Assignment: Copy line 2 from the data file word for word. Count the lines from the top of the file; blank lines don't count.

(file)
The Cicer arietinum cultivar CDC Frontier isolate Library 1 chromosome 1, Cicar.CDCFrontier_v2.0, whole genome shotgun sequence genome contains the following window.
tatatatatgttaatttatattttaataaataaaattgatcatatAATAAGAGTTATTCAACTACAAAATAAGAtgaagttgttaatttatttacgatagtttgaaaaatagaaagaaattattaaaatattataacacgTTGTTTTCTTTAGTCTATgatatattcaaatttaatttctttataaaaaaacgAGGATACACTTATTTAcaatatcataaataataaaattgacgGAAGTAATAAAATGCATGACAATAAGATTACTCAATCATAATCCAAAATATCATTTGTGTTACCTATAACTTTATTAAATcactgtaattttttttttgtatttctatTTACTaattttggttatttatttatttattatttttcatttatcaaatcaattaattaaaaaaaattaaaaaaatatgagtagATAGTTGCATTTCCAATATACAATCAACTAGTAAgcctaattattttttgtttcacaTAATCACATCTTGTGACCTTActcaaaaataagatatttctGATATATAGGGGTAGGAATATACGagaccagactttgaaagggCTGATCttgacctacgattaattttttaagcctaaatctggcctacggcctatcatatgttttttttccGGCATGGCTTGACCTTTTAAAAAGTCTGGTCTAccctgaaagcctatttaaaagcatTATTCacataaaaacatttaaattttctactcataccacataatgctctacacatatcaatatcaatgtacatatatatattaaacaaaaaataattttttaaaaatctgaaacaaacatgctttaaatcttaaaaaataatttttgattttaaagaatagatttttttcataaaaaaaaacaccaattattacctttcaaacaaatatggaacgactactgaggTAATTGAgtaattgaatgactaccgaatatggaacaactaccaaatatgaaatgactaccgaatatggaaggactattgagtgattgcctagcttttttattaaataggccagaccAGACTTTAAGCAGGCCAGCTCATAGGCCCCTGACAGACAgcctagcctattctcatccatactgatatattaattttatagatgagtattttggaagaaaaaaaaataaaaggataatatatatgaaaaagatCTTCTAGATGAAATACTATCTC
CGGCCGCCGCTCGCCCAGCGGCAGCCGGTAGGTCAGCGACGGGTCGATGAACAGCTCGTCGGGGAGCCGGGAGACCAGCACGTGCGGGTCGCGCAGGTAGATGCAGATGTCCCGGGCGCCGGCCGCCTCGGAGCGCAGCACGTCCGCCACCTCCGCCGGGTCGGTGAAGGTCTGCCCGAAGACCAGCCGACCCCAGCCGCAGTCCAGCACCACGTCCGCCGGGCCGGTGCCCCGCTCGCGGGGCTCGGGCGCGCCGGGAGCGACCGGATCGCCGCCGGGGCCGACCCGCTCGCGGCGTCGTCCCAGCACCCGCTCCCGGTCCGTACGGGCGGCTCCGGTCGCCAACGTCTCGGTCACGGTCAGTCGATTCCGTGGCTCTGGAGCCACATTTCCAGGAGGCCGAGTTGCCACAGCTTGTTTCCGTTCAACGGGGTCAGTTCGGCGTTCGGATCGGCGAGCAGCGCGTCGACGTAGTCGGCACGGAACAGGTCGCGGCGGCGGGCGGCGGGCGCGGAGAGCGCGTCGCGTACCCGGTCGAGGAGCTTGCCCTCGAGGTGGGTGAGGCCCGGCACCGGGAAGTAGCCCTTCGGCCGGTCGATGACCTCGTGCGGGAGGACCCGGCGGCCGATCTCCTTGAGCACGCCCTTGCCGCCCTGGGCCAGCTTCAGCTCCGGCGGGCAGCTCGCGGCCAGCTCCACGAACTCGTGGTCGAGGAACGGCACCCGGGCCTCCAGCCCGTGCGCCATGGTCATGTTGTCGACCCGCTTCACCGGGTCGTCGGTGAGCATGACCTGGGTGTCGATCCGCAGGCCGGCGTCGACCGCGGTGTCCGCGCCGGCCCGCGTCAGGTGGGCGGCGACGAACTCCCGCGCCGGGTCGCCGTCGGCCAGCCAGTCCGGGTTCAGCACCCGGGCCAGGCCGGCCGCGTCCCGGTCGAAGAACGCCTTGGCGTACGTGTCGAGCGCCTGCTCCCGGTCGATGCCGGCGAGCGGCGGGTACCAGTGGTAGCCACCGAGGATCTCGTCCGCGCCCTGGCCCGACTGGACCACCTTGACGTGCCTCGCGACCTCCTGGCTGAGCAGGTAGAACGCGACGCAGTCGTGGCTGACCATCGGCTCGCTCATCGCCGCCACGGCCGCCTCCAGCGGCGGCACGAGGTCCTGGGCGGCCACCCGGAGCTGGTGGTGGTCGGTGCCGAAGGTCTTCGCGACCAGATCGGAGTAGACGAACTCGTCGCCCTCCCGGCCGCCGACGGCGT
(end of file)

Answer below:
tatatatatgttaatttatattttaataaataaaattgatcatatAATAAGAGTTATTCAACTACAAAATAAGAtgaagttgttaatttatttacgatagtttgaaaaatagaaagaaattattaaaatattataacacgTTGTTTTCTTTAGTCTATgatatattcaaatttaatttctttataaaaaaacgAGGATACACTTATTTAcaatatcataaataataaaattgacgGAAGTAATAAAATGCATGACAATAAGATTACTCAATCATAATCCAAAATATCATTTGTGTTACCTATAACTTTATTAAATcactgtaattttttttttgtatttctatTTACTaattttggttatttatttatttattatttttcatttatcaaatcaattaattaaaaaaaattaaaaaaatatgagtagATAGTTGCATTTCCAATATACAATCAACTAGTAAgcctaattattttttgtttcacaTAATCACATCTTGTGACCTTActcaaaaataagatatttctGATATATAGGGGTAGGAATATACGagaccagactttgaaagggCTGATCttgacctacgattaattttttaagcctaaatctggcctacggcctatcatatgttttttttccGGCATGGCTTGACCTTTTAAAAAGTCTGGTCTAccctgaaagcctatttaaaagcatTATTCacataaaaacatttaaattttctactcataccacataatgctctacacatatcaatatcaatgtacatatatatattaaacaaaaaataattttttaaaaatctgaaacaaacatgctttaaatcttaaaaaataatttttgattttaaagaatagatttttttcataaaaaaaaacaccaattattacctttcaaacaaatatggaacgactactgaggTAATTGAgtaattgaatgactaccgaatatggaacaactaccaaatatgaaatgactaccgaatatggaaggactattgagtgattgcctagcttttttattaaataggccagaccAGACTTTAAGCAGGCCAGCTCATAGGCCCCTGACAGACAgcctagcctattctcatccatactgatatattaattttatagatgagtattttggaagaaaaaaaaataaaaggataatatatatgaaaaagatCTTCTAGATGAAATACTATCTC